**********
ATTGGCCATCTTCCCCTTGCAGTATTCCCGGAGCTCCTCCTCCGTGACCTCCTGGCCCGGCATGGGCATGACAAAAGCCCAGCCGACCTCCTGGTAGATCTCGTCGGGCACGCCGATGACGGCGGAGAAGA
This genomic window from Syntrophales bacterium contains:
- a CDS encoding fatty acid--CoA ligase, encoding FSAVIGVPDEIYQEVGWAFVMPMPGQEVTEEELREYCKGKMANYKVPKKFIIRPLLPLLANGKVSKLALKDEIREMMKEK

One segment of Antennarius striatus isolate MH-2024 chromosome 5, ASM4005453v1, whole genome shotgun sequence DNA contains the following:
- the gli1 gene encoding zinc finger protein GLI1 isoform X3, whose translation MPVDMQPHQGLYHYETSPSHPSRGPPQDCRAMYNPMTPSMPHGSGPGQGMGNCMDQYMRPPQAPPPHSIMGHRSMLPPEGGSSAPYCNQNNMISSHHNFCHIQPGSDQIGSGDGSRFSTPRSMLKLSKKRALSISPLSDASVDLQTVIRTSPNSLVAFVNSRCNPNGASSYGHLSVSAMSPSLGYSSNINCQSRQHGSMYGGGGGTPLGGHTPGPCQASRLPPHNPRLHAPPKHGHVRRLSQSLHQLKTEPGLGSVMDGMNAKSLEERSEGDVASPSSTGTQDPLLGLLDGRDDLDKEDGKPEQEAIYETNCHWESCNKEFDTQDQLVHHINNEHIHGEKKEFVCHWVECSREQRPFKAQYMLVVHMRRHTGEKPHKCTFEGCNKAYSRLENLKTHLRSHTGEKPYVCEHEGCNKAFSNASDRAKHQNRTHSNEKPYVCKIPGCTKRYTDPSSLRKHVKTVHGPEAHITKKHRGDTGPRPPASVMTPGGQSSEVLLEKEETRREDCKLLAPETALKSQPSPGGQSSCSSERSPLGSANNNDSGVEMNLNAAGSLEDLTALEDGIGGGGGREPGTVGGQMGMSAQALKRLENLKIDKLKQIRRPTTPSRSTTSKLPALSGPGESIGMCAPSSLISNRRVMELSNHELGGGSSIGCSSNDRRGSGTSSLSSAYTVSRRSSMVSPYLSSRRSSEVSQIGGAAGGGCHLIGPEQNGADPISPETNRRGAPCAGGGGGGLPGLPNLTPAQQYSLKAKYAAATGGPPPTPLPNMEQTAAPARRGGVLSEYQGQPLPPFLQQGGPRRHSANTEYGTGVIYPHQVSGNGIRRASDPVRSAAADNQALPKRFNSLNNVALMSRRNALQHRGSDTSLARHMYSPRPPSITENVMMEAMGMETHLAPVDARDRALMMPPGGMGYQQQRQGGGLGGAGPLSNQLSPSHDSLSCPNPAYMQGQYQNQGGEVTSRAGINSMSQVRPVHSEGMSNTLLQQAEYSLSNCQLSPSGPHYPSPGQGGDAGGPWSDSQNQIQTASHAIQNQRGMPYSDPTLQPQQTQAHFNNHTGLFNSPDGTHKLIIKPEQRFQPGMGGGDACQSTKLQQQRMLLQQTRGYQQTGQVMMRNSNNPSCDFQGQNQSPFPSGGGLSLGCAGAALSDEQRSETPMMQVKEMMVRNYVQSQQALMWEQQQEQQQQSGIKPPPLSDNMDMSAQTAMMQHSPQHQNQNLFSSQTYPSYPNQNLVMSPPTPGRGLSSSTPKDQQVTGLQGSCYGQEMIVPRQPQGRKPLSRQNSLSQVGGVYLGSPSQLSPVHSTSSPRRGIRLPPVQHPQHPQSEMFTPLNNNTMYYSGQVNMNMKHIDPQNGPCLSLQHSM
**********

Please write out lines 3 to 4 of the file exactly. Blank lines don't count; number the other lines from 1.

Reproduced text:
- a CDS encoding fatty acid--CoA ligase, encoding FSAVIGVPDEIYQEVGWAFVMPMPGQEVTEEELREYCKGKMANYKVPKKFIIRPLLPLLANGKVSKLALKDEIREMMKEK

One segment of Antennarius striatus isolate MH-2024 chromosome 5, ASM4005453v1, whole genome shotgun sequence DNA contains the following: